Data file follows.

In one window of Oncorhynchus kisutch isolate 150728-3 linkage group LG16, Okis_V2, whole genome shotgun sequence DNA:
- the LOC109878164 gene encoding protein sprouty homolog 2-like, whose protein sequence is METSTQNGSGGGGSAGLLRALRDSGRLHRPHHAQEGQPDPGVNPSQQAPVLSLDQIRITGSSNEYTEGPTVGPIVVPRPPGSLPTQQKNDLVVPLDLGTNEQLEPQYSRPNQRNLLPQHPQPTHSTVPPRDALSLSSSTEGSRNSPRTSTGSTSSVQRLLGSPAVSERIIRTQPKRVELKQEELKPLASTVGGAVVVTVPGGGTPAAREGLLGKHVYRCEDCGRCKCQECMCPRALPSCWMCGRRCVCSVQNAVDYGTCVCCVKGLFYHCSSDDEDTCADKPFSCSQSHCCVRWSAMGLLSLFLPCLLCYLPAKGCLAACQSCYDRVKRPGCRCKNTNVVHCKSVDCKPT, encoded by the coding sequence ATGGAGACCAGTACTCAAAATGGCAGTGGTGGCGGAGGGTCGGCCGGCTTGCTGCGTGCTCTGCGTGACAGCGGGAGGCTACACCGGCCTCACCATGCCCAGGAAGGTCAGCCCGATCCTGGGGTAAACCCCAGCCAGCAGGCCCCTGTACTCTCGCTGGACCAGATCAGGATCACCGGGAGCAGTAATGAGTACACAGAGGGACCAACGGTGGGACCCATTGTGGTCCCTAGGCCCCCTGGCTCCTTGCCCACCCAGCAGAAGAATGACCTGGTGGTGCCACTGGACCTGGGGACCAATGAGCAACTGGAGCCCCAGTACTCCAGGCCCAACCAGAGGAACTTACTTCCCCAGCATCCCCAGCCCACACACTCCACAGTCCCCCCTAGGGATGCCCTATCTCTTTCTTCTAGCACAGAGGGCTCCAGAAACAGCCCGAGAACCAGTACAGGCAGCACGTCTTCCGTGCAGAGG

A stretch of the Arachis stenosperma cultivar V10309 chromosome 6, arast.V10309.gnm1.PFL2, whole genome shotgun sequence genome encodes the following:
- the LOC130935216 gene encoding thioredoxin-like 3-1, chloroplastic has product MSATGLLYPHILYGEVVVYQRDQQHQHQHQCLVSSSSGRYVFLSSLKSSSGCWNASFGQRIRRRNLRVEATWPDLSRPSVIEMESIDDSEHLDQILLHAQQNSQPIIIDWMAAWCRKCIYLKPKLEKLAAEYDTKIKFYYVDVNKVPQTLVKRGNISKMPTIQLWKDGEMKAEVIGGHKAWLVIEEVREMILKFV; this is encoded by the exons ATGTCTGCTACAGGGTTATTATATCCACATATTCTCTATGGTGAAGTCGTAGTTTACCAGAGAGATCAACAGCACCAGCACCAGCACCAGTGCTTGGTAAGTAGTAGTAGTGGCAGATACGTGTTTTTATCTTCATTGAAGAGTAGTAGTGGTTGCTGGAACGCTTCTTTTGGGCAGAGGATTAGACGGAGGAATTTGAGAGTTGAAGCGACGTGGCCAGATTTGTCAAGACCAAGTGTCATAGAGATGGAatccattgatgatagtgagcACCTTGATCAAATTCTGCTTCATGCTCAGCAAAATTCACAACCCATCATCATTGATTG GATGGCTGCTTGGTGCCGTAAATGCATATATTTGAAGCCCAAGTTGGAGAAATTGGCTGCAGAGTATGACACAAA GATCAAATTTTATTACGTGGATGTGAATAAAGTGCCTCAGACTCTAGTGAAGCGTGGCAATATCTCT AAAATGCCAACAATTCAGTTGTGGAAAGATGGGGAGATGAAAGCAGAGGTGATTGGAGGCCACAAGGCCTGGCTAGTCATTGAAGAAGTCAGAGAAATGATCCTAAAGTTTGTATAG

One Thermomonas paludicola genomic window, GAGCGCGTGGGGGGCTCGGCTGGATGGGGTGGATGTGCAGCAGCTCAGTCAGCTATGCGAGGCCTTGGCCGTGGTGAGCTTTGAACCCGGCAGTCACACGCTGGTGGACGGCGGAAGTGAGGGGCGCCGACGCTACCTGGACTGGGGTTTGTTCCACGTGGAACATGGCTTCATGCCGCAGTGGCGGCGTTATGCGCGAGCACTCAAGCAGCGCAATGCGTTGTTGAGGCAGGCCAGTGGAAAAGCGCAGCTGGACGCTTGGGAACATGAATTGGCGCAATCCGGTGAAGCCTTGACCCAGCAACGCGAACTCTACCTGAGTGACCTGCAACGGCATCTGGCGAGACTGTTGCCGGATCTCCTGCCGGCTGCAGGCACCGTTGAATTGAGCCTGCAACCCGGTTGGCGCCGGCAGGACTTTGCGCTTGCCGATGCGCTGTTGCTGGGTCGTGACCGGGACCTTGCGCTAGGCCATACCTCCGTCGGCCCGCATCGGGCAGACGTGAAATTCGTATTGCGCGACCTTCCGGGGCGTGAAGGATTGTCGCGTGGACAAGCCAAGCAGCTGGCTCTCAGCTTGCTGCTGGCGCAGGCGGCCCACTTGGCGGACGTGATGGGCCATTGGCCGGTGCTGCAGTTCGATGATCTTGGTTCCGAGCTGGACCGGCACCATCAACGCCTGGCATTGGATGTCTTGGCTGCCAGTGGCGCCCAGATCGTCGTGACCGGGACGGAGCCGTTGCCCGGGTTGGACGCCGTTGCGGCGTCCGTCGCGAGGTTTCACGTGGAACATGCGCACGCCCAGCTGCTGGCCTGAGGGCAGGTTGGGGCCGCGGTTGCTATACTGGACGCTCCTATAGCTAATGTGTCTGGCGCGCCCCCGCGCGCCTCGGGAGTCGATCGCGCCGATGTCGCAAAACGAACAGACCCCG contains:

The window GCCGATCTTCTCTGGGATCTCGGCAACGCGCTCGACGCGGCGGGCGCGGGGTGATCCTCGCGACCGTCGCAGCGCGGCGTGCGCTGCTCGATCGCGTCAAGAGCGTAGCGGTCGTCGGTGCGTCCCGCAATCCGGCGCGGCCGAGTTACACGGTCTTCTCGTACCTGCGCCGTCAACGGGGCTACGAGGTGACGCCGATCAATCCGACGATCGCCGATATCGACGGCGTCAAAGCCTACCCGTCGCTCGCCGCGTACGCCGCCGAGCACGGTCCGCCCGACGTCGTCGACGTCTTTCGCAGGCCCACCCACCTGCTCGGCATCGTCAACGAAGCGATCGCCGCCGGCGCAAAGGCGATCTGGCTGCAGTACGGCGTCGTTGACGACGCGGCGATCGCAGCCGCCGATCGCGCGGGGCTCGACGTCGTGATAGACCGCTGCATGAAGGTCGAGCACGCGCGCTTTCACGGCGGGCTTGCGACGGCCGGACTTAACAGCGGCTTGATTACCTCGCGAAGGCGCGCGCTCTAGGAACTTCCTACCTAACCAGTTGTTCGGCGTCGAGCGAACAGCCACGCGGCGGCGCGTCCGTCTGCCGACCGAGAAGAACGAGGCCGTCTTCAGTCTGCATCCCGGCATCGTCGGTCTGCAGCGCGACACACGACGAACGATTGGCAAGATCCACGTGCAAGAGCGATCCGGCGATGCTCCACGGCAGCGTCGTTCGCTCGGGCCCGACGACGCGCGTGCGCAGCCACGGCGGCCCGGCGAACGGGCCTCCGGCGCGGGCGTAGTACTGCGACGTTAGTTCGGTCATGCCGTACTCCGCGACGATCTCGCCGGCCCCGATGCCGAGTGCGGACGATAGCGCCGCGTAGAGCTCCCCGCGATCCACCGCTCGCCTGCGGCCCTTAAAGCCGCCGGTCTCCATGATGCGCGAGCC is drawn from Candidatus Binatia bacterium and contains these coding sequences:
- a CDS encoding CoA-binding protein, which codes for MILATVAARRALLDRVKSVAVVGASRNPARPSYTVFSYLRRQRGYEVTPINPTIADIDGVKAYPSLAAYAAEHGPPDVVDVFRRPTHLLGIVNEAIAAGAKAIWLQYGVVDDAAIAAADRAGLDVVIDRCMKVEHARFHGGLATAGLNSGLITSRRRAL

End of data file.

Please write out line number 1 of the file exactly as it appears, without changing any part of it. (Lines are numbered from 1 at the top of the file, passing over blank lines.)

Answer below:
In one window of Oncorhynchus kisutch isolate 150728-3 linkage group LG16, Okis_V2, whole genome shotgun sequence DNA: